Catching the Cowboy is the first book in the series and it will release June 9. I can hardly wait to share it with everyone. 

 

She’s fresh out of jail . . .

  He’s fresh out of luck.

 Spoiled heiress Emery Brighton indulges in one mimosa too many, attempts to steal a horse, and winds up in jail. A sentence of community service leaves her at the mercy of strangers on a remote ranch near a small town in Oregon. Adjusting to country life is hard enough, but she has no idea how to handle her growing affection for a surly cowboy and his adorable daughter.

 Steady and dependable as the day is long, rancher Hudson Cole just wants to raise his little girl and be left alone. When his grandmother invites a lawbreaker dressed in Louis Vuitton to Summer Creek Ranch, Hud is convinced Grammy has lost her ever-loving mind. Determined to detest Emery, he instead finds himself doing the one thing he vowed would never happen again: falling in love.  

With one foot out the door, will love be enough to convince Emery to stay?

 This sweet romance offers a funny, delightful happily ever after adventure in a quirky small town. Discover a meandering goat named Ethel, meddling matchmakers, and a community that feels like home in a story filled with heart, humor, and hope.

 

Here’s an excerpt:

“Sit by me,” Cricket said, snagging Emery’s hand and pulling on it.

Jossy feigned a pout. “I’ve been displaced as the favored seatmate.”

Emery glanced from Jossy to Hud. “I don’t want to steal anyone’s seat.”

“You’re fine,” Jossy said, giving Emery a warm smile then settling into the chair on the other side of Hud. “This looks and smells fantastic, Grammy. Thank you for making my muffins.”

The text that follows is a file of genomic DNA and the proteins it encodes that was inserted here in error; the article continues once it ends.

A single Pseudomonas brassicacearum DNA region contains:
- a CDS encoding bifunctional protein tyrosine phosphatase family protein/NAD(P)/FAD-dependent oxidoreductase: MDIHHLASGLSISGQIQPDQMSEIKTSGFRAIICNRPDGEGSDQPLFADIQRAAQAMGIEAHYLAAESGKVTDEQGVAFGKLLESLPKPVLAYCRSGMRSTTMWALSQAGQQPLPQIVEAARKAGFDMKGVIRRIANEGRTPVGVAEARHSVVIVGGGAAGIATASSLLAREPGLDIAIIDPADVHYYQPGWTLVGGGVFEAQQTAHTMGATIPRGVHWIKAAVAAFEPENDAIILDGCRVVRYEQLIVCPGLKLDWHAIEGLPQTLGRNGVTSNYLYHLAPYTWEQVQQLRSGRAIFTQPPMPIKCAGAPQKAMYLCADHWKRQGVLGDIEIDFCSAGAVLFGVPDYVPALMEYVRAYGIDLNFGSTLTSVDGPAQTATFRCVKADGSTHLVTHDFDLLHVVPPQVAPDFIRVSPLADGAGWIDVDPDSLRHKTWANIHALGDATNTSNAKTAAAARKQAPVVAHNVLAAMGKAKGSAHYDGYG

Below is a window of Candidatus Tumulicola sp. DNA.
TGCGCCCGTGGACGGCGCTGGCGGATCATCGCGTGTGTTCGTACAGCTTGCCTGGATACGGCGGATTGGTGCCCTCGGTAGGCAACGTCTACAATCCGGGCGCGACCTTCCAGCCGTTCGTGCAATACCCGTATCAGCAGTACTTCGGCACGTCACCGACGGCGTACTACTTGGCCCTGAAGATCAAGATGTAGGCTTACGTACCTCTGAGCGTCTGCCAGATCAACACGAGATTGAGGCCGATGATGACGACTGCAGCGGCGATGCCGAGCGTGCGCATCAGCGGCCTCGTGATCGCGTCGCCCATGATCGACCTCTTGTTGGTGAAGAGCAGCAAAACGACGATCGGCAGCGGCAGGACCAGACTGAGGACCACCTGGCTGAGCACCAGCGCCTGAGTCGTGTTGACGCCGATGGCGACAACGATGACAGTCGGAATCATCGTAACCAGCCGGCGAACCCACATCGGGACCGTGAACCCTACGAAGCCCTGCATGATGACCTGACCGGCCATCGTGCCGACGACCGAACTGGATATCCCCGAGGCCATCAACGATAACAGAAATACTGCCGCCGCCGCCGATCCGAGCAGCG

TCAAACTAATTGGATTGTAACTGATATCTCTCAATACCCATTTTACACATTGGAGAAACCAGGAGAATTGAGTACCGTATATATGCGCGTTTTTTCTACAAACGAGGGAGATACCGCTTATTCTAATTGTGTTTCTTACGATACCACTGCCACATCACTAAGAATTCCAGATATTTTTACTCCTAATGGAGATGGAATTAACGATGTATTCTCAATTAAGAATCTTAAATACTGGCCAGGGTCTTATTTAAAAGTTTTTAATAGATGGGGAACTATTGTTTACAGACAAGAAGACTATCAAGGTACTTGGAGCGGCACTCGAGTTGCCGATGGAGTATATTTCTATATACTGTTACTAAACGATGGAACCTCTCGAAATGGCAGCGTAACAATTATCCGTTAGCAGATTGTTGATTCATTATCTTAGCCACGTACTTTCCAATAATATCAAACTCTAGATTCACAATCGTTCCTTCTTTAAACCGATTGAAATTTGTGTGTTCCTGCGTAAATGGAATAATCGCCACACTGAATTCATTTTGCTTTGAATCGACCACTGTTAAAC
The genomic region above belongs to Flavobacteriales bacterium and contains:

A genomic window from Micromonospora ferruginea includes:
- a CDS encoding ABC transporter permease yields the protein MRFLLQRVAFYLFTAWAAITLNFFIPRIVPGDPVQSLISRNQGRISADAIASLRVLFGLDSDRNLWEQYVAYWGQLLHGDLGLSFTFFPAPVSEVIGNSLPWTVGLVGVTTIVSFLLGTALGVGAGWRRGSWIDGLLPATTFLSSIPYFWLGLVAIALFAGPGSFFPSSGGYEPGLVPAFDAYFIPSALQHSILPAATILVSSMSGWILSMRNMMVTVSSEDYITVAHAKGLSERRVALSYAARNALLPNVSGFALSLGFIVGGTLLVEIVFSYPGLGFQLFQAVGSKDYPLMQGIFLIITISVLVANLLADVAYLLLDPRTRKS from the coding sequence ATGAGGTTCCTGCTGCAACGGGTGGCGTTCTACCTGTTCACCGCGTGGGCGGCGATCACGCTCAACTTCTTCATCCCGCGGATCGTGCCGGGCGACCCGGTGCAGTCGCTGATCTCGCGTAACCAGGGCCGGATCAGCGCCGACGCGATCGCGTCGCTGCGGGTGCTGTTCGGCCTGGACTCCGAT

“Of course, sweetie. It’s a treat to have you join us,” Nell said, lifting Jossy’s and Cricket’s hand in hers. “Let’s hold hands while I offer a word of thanks for this food and beautiful day.”

Hud would rather pet a rabid porcupine than hold Emery’s hand in his, but to appease his grandmother, he reached out and clasped it. Unprepared for the wild jolt of electricity that zipped from the point of contact up his arm, he would have dropped her hand and left the room if it wouldn’t have created a flurry of questions from his grandmother and Jossy.

Instead, he forced himself to sit still and listen to his grandmother say grace. As soon as he uttered “amen,” he released Emery’s hand, although his skin continued to tingle. He picked up the mug of coffee in front of him and took a long, bracing drink. He did his best to ignore the way it burned all the way down his throat as he picked up the platter of sausages. When he held it for Emery before passing it on to Jossy, he caught the woman eyeing him, as though she was equally disturbed by the unsettling, unexpected feeling that continued to linger in the air.

This …  whatever this energy was that pulsated between them, was not something he wanted to explore or even acknowledge. He’d vowed years ago he would never be stupid enough to let another woman into his heart and life, and he intended to stick with that decision.

 

You can pre-order Catching the Cowboy for just $1.99. After it releases, the price will increase to $5.99 for digital copies. It will also be available in paperback.